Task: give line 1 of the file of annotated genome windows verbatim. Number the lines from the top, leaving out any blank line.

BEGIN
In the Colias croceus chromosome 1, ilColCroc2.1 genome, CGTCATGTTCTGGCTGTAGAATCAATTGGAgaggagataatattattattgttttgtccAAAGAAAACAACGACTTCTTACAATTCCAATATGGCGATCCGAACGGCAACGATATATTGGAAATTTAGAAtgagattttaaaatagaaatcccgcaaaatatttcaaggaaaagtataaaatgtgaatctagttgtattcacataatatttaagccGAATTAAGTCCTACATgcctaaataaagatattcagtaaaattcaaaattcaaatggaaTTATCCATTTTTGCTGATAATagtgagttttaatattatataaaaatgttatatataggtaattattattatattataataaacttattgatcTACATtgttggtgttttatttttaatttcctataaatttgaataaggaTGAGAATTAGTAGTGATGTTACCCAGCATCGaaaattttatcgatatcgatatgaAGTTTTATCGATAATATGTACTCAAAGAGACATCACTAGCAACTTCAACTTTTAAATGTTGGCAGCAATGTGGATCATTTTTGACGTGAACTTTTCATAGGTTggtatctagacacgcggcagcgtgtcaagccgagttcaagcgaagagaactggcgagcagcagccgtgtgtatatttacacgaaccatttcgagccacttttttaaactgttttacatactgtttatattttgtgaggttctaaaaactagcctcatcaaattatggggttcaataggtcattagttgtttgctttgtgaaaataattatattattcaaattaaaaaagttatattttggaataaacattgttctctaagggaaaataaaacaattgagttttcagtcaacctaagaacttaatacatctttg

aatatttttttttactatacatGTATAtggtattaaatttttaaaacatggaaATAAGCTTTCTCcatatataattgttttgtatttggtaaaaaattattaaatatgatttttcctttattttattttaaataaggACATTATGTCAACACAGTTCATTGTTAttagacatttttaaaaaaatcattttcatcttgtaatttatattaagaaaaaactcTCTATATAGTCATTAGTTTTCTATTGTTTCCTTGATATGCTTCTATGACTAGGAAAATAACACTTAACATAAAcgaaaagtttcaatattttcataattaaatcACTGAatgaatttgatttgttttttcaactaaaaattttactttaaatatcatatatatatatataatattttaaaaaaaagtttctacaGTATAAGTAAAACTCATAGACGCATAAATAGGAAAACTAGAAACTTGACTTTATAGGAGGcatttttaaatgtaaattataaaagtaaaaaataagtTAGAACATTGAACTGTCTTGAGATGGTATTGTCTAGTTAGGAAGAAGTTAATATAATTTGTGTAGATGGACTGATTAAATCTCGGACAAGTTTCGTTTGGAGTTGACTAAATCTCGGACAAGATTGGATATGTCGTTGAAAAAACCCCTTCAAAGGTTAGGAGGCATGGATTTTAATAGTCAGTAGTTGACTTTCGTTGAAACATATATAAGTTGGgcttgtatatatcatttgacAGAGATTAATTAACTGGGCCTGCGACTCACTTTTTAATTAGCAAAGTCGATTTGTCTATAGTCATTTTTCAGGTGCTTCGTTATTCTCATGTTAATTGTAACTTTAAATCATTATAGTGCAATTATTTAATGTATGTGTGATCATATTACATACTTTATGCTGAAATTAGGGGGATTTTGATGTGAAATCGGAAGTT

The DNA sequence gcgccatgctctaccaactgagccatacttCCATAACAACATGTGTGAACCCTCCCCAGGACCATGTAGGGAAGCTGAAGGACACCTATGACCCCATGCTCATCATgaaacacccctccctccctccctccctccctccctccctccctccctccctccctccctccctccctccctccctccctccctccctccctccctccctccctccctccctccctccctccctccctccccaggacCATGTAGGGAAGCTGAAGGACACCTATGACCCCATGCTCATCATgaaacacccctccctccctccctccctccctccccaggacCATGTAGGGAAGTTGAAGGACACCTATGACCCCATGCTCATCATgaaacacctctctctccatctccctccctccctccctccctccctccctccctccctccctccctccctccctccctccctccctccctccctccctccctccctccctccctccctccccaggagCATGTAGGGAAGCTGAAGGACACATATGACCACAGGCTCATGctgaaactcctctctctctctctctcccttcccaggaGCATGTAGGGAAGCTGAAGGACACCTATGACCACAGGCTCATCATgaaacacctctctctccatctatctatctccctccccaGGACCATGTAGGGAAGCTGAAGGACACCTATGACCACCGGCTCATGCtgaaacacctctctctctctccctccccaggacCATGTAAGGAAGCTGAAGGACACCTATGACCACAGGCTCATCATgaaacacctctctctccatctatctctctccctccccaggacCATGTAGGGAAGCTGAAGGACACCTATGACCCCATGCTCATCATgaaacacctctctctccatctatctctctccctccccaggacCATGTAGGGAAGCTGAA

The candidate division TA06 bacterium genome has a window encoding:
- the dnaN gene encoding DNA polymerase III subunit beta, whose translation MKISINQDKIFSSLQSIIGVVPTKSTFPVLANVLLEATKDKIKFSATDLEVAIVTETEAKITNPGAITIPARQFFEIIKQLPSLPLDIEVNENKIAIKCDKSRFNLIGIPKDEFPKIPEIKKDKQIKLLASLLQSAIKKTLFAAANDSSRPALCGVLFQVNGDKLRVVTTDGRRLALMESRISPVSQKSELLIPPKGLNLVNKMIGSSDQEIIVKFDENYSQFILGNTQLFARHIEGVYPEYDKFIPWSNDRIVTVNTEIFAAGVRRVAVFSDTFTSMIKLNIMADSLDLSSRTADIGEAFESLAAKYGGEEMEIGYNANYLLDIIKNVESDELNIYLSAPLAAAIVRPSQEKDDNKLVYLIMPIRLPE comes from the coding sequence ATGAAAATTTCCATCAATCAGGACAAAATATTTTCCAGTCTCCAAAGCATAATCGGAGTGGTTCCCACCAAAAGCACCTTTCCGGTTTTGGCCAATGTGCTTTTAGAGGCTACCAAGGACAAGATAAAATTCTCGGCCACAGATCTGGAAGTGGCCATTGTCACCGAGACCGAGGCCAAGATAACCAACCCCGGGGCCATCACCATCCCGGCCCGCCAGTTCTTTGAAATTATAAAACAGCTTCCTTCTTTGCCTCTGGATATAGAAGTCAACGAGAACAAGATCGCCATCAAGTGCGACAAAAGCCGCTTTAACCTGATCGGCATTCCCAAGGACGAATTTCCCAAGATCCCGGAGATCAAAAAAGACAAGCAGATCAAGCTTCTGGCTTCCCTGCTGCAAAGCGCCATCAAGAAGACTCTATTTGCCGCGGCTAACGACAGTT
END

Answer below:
In the Colias croceus chromosome 1, ilColCroc2.1 genome, CGTCATGTTCTGGCTGTAGAATCAATTGGAgaggagataatattattattgttttgtccAAAGAAAACAACGACTTCTTACAATTCCAATATGGCGATCCGAACGGCAACGATATATTGGAAATTTAGAAtgagattttaaaatagaaatcccgcaaaatatttcaaggaaaagtataaaatgtgaatctagttgtattcacataatatttaagccGAATTAAGTCCTACATgcctaaataaagatattcagtaaaattcaaaattcaaatggaaTTATCCATTTTTGCTGATAATagtgagttttaatattatataaaaatgttatatataggtaattattattatattataataaacttattgatcTACATtgttggtgttttatttttaatttcctataaatttgaataaggaTGAGAATTAGTAGTGATGTTACCCAGCATCGaaaattttatcgatatcgatatgaAGTTTTATCGATAATATGTACTCAAAGAGACATCACTAGCAACTTCAACTTTTAAATGTTGGCAGCAATGTGGATCATTTTTGACGTGAACTTTTCATAGGTTggtatctagacacgcggcagcgtgtcaagccgagttcaagcgaagagaactggcgagcagcagccgtgtgtatatttacacgaaccatttcgagccacttttttaaactgttttacatactgtttatattttgtgaggttctaaaaactagcctcatcaaattatggggttcaataggtcattagttgtttgctttgtgaaaataattatattattcaaattaaaaaagttatattttggaataaacattgttctctaagggaaaataaaacaattgagttttcagtcaacctaagaacttaatacatctttg